Perfecting Poetry and Prose

The most successful writers spend time editing and changing their work, carefully selecting the best words and organising their work into the perfect structure. Through the study of original manuscripts from the collection, students will understand the process of writing and the significance of the editing process.
Focus Texts #1: 
Symphony in Yellow: signed manuscript of a poem by Oscar Wilde (late 19th C, undated) 
Focus Texts #2: 
While the Billy Boils, 1892-1896: Angus & Robertson manuscripts by Henry Lawson

Text Type

Poetry 

Learning intention

Students are learning to: 

  • edit their own work 
  • make informed language choices 
  • reflect on their learning  

Success criteria

Students will be successful when they can: 

  • review their own work 
  • produce edited work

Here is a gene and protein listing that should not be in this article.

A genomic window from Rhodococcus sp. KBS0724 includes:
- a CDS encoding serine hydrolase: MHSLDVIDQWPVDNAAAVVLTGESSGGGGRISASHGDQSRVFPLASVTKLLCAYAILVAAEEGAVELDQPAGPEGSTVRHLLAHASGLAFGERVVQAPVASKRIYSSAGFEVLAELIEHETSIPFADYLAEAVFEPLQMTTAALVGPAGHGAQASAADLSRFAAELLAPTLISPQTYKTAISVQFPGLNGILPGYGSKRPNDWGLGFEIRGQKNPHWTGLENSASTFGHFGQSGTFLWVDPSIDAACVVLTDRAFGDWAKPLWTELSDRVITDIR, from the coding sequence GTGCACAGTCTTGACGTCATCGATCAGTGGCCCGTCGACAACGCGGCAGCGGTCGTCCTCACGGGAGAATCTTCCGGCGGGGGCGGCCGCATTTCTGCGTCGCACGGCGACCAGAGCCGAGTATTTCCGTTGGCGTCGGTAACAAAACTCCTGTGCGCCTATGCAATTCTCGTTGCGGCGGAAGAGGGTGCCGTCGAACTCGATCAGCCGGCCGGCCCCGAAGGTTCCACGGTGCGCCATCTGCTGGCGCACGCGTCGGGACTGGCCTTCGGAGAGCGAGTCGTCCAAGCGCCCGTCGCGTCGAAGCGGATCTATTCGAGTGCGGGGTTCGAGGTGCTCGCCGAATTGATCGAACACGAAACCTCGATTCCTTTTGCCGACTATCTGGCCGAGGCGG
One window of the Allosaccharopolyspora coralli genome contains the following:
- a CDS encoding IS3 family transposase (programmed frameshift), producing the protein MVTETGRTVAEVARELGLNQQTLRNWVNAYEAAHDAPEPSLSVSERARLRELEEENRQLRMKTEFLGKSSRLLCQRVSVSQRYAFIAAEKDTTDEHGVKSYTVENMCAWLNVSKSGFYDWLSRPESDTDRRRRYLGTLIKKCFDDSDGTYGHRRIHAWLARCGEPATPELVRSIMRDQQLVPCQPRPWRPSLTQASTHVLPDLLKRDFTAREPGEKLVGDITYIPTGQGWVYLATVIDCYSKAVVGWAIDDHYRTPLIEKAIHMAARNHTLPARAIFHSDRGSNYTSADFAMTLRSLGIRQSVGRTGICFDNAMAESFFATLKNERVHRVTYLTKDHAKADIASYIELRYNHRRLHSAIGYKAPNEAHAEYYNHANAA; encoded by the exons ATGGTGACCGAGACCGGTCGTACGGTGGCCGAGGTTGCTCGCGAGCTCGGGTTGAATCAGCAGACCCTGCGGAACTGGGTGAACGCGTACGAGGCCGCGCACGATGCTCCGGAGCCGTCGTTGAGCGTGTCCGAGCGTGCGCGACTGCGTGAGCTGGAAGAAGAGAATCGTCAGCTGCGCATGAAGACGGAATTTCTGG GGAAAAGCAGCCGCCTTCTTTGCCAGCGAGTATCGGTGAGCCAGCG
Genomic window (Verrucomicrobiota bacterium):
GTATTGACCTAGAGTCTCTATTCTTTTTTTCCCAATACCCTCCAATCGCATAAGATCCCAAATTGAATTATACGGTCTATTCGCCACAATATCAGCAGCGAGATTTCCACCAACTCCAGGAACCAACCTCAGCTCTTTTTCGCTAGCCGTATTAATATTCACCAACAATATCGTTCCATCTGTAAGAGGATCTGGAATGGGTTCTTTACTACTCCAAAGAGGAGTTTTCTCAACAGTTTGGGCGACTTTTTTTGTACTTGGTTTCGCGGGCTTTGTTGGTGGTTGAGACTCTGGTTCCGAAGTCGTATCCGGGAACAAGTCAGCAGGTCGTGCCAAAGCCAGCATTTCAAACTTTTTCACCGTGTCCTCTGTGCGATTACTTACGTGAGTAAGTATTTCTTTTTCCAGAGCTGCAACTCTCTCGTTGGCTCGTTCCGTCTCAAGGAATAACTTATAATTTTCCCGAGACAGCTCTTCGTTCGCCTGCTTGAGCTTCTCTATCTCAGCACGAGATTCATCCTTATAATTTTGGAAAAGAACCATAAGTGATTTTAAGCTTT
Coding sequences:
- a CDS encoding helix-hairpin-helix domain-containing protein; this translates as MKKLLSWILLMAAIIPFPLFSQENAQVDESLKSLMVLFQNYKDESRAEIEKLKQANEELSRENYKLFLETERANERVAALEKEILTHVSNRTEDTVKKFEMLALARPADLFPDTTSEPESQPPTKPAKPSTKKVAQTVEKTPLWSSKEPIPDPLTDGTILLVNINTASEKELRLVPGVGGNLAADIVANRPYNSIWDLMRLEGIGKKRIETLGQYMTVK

• compose a short reflection statement  

Background notes for teachers and students

Who was Oscar Wilde?

Oscar Wilde (1854-1900) was an Irish born writer and poet who lived much of his life in England. Many people know Oscar Wilde for his witty sayings and observations. He is best known as a writer for his plays such as The Importance of Being Earnest and for his only novel The Picture of Dorian Gray. Oscar Wilde also wrote stories for children and published a number of poems.  His poem Symphony in Yellow was first published in Great Britain in the Centennial Magazine in 1889. During Oscar Wilde’s lifetime homosexuality was illegal. He was given a gaol sentence for having a homosexual relationship and died only a few years after being released.  Symphony in Yellow has been set to music by English composer Carey Blyton, who is better known for composing the theme for Bananas in Pyjamas and music for the Dr. Who series. And yes, he was related to Enid Blyton, who was his aunt!